For the first time in a while, the U.S. has a major free trade agreement on the agenda. Trade is an interesting intersection of economics and politics, as we’ve seen in today’s news, which features President Obama and the Senate majority leader, Mitch McConnell, working together for the first time in, well, ever, to overcome Democrats’ objections.
Politics makes strange bedfellows, it’s true, but something this curious warrants a closer look.
The scuffle over fast-track authority
I should point out that we haven’t actually gotten to the trade agreement yet. The political fight right now is over fast-track authority, which allows the president to negotiate an agreement and then have Congress vote on it, but forbids Congress from trying to amend the agreement.
After all, foreign countries have absolutely no incentive to make painful compromises if they believe any agreement will be nitpicked to death back in the U.S. If it’s a bad deal overall, Congress can still disapprove it, but it will be a straight up or down decision.
In the past, this Congressional hand-tying has been a standard, fairly uncontroversial procedure for trade deals. This time, though, several factors have made it more contentious than usual.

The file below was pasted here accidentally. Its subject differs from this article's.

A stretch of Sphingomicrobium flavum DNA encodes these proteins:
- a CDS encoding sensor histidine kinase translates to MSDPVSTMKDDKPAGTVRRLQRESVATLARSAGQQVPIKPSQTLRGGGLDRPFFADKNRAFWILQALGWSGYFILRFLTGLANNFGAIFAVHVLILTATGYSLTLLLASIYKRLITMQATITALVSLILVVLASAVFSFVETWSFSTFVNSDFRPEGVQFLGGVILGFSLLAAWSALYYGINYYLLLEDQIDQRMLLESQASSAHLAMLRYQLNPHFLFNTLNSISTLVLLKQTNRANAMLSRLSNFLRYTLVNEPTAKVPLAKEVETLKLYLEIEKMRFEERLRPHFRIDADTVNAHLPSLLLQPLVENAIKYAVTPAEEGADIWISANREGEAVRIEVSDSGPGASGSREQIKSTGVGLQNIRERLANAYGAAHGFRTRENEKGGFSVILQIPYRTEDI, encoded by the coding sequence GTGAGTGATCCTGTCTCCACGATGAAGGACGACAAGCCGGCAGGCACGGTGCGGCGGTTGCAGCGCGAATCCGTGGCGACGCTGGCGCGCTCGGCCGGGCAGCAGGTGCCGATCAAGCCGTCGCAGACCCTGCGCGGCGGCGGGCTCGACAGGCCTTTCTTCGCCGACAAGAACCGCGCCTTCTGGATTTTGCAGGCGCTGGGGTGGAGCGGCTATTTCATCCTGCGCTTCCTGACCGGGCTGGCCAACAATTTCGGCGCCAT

The dollar has strengthened to an unusual degree this year. China has always been considered a “currency manipulator,” but now both Japan and Europe are following similar policies. Under these circumstances, free trade can look more like simply shipping jobs abroad. Recent data shows that the return of manufacturing jobs to the U.S. has slowed—and many blame the strong dollar.
Mix this with general economic uncertainty and a possibly slowing recovery, and it’s easy to understand why many people and politicians see more risk than opportunity in another free trade deal.
Where do we stand on trade?
None of this is unique; in fact, this type of reaction is the reason the fast-track procedure was created in the first place. Rather than giving every interest group an opportunity to carve out its own special favor, the agreement has to be evaluated as a whole—in theory, allowing politicians to rise above petty interests and judge it based on the overall effect on the country.
It’s never that simple, of course—and this time will be even more complicated. World trade is vastly freer than it has been in the past, and the incremental gains from any new agreement, although quite possibly worth having, will necessarily be smaller. And, as the gains get smaller, the specific costs may rise.
In the age of competitive devaluations and the new mercantilist policies of many countries, along with the shifting economic weights between the U.S. and the rest of the world, it’s worth thinking through where we stand on trade from first principles.